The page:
The Daily Gamecock

Horticulturalists behind USC plants continue traditions, artistic vision for campus

In the garden next to Lieber College, Donita Harris cuts back a dying plumbago plant. Harris, USC's assistant horticulturist, points out that the plant typically does well in this part of campus because of the heat from the brick and underground steam pipes. The January snow had done the plant in. 

Harris is part of the two-person horticulture team, along with USC horticulturist Charlie Ryan. Horticulturists are experts in plants and garden management. They care for the plants around the Horseshoe, the President's Greenhouse and the large USC smokestack. Ryan and Harris get to choose what ultimately springs out of the ground: This year it is traditional flowers like daffodils and the exotic foliage of the Bed of Nails. Their work contributes to the sights and smells that mark springtime on campus. 

This small team is tasked with what Harris calls fine-gardening. They are allowed to have an artistic vision in the gardens, but this vision comes with the responsibility of caring for historic perennials.

“I think that the first sign of spring is the daffodils,” Harris said. 

Ryan — who retired in February with 40 years of experience, after 20 at the university — said that around 1,000 new flowering bulbs have been planted this spring. This is down from the two-to-three thousand bulbs that have been planted in past years. He cited a smaller budget as a restricting factor. 

The horticulture team used to oversee all flower beds on campus, but now with only two full-time employees, the university has subcontracted out this work to keep costs down.

Flowering trees are an important part of the spring flowers that make up campus, particularly when the horticulture team is unable to plant as many bulbs as they bloom year after year.

“Right out front (by Colloquium), there's a about a 15 to 20 foot Buckeye tree. It's got this big red flower. Absolutely, that's got to be one of my favorites on campus,” Kevin Curtis, the university arborist, said. 

The buckeye tree marks the start of Curtis’ favorite path on campus. He said the path around Gibbes' Green (the circle between McKissick Museum and Capstone) provides a cascading effect of trees and bushes blooming. Blooming plants give off unique scents, perfuming the surrounding area. 

“(Next to the Visitor Center) there is probably the biggest fragrant tea olive in Columbia, and it blooms two to three times a year,” Curtis said. “And when you walk through back there when it's blooming, not only is it like 40 feet tall and full of blooms, but the smell ... it smells like your grandma's bathroom.” 

The sweet scent is familiar as it has been used in soaps and perfumes. Curtis said it always makes him react when he smells it.

Ryan said the scent of the tea olive mixes with those of the magnolias, gardenias and roses to perfume the campus.

Roses are the quintessential example of fragrant flowers. In the rose garden by Lieber college, Ryan and Harris maintain rose bushes that are over 20 years old. One of these is the “very dark red, very fragrant” Mister Lincoln rose.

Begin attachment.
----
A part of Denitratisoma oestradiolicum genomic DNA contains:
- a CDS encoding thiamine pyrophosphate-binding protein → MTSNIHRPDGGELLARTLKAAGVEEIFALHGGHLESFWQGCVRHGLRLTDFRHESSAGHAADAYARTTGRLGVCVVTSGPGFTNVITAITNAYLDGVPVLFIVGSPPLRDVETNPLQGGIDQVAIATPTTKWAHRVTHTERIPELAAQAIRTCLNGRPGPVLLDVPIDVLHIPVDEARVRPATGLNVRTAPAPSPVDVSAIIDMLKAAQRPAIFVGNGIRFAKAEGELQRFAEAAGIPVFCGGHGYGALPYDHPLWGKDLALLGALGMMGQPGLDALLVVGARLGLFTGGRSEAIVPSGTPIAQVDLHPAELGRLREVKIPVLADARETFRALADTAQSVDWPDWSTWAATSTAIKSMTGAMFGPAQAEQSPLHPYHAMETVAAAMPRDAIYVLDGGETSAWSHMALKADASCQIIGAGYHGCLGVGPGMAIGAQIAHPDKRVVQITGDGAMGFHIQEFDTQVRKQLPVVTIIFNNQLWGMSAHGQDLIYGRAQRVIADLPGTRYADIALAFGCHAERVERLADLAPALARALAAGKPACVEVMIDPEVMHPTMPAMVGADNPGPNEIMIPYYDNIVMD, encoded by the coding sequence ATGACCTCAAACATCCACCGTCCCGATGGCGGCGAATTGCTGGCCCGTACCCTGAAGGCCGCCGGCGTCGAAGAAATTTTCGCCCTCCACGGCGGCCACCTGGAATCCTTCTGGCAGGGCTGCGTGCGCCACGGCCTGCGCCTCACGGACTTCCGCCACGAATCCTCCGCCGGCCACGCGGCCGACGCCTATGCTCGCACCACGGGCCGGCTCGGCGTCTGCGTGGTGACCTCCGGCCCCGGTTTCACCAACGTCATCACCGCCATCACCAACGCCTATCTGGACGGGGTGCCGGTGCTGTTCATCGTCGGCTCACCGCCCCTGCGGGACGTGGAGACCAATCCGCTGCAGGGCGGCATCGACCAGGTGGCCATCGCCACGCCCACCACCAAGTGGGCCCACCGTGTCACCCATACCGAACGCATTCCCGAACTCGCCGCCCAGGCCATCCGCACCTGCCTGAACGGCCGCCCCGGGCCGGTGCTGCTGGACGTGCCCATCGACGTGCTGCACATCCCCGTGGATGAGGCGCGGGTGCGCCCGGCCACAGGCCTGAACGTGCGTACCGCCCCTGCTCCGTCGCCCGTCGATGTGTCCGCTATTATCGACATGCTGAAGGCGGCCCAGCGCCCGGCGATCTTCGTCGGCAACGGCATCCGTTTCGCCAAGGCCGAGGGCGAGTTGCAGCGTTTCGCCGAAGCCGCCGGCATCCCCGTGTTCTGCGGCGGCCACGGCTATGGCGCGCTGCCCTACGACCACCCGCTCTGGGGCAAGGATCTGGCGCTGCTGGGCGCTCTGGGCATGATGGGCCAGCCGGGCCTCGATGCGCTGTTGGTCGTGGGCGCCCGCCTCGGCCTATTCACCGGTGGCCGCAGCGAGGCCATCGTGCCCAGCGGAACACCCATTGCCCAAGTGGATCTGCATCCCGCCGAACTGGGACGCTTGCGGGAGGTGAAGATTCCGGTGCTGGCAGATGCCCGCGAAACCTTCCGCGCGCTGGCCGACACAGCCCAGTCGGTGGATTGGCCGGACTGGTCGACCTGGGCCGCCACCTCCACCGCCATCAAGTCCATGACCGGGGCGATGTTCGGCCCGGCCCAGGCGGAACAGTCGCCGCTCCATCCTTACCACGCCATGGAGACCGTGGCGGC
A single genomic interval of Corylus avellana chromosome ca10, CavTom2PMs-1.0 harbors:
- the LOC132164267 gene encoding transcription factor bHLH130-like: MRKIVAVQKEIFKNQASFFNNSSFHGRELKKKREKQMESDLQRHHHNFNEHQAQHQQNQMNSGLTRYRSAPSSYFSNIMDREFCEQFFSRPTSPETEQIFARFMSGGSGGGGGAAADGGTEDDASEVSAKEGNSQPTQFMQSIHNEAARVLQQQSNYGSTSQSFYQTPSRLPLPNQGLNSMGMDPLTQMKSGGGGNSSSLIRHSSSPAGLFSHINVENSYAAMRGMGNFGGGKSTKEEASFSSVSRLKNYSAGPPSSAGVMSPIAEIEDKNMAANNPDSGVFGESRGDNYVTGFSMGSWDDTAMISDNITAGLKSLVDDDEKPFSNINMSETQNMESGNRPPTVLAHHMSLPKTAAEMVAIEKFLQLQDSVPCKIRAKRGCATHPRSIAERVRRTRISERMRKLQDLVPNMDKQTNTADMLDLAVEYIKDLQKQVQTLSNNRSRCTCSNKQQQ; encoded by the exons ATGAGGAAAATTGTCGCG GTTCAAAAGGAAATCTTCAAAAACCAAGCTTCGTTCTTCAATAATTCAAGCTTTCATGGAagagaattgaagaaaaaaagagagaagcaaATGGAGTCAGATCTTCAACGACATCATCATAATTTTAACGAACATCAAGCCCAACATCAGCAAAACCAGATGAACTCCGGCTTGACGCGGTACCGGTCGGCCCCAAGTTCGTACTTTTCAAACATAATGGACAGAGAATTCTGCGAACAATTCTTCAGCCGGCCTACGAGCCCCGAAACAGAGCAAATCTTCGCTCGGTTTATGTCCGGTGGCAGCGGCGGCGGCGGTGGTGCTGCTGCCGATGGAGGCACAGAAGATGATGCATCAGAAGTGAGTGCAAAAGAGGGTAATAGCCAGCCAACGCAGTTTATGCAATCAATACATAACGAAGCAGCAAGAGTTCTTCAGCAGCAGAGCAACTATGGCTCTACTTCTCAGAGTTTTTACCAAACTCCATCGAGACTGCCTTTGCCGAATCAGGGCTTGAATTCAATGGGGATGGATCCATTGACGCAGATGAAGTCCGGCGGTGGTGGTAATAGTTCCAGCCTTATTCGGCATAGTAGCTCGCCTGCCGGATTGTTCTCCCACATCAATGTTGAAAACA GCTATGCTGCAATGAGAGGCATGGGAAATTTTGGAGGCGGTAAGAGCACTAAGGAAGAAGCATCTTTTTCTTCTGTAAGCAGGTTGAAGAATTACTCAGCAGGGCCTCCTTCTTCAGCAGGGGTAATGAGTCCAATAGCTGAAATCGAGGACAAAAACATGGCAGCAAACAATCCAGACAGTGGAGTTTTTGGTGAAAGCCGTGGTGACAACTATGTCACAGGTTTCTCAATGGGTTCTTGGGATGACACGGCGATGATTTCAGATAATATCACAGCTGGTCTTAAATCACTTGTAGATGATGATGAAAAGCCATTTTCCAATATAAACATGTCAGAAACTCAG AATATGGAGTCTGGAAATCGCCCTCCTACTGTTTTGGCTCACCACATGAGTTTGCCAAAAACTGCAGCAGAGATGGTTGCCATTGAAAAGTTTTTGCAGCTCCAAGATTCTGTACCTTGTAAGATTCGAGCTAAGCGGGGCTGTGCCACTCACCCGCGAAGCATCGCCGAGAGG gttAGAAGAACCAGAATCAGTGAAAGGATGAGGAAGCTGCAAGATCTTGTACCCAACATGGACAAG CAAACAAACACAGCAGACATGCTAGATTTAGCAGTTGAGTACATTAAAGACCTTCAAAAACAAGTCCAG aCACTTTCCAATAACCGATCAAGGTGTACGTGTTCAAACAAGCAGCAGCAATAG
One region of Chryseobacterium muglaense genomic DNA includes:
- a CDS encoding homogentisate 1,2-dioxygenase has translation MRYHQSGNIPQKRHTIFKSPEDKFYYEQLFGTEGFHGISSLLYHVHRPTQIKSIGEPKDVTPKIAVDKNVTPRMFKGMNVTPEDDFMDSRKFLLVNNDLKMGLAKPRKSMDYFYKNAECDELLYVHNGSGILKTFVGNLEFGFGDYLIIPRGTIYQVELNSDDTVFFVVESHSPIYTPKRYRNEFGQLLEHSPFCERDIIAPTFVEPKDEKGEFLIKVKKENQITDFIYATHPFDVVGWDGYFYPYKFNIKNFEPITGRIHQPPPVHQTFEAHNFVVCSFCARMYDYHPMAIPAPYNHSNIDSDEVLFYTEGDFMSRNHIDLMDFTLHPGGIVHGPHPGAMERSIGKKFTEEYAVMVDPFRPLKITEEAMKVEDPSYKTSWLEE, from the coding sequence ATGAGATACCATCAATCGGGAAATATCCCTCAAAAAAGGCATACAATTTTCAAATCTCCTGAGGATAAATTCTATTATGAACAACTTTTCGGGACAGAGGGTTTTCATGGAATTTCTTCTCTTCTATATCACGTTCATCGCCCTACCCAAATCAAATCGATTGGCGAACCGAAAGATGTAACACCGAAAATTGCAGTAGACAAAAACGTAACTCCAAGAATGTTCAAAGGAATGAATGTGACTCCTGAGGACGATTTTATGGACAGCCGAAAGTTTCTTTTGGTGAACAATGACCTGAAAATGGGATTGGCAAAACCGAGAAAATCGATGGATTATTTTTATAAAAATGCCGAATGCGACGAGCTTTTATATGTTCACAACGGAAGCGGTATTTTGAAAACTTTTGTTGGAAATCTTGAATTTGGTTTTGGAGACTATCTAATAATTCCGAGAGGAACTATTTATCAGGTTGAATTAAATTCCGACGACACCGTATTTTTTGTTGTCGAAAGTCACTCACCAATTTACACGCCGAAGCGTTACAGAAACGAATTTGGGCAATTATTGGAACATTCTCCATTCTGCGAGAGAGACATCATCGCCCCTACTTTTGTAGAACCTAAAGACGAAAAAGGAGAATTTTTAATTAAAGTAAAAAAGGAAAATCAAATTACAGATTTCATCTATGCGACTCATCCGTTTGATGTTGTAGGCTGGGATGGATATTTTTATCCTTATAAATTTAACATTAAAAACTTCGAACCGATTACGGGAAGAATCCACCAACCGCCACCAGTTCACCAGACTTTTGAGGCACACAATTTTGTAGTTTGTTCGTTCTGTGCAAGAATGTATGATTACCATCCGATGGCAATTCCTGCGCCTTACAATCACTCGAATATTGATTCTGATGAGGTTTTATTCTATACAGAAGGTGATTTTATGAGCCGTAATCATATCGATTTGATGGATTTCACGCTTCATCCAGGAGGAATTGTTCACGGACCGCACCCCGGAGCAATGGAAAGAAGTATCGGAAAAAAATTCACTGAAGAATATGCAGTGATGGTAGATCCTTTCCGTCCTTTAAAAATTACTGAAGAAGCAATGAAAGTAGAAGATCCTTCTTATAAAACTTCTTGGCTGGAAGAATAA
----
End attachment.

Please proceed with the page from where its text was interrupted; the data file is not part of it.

“We'll cut it back and we put glue on the cuts," Ryan said. "You see this is glue from last year. If you don't, there's a bore that will go in there and hollow out the stem, lay an egg and come back out.” 

Pests and disease can disrupt well-entrenched rose bushes, but special knowledge is required to maintain the roses. Every cut the horticulturists make is a decision that impacts the life and production of the plant. 

“We don't want anything to be commercialized,” Harris said. “We want it to be unique and eye-catching. It makes people stop and appreciate plants if they're a little bit different.”

Interim First-Lady Patricia Moore-Pastides particularly enjoys an exotic plant that sits near the front gates of the Horseshoe. 

“Mrs. Pastides’ favorite plant ... she calls them the tractor seat plant. They have the big round leaf, they're at the front of the Horseshoe,” Ryan said.

This is just one tropical-looking plant that calls USC home. Watch out for Bed of Nails, a relative of the tomato that features its namesake spiky leaves along with orange ping pong ball-sized fruits.  

“(Bed of Nails) is from the Caribbean area and they take the fruit — it's full of sweet juice, but it's also packed with 1,000 seeds,” Ryan said. “So, they squeeze the juice and they ferment it and make a cheap wine out of it.”

Edible plants make up a nice portion of campus. A labeled herb garden is next to Russell House and edible plants are often used as ornamental.

“Anywhere there's edible things, we encourage people to (pick some),” Ryan said.

Ryan said his department will bring herbs from around campus to the Healthy Carolina farmers market, including rosemary and bay leaves. Fruit trees are also scattered across campus.

“(My arborist) made loquat cobbler and he said it was better than peach cobbler,” Curtis said. “Thing about loquats is if your stomach's not used to them, start slowly or it works just like ex-lax.”

Curtis said student involvement could help the university plant and maintain fruit trees.

"I've always had a vision of integrating fruits into the landscape," Curtis said. "But it's hard to get people to help you maintain that. Especially students because y'all leave."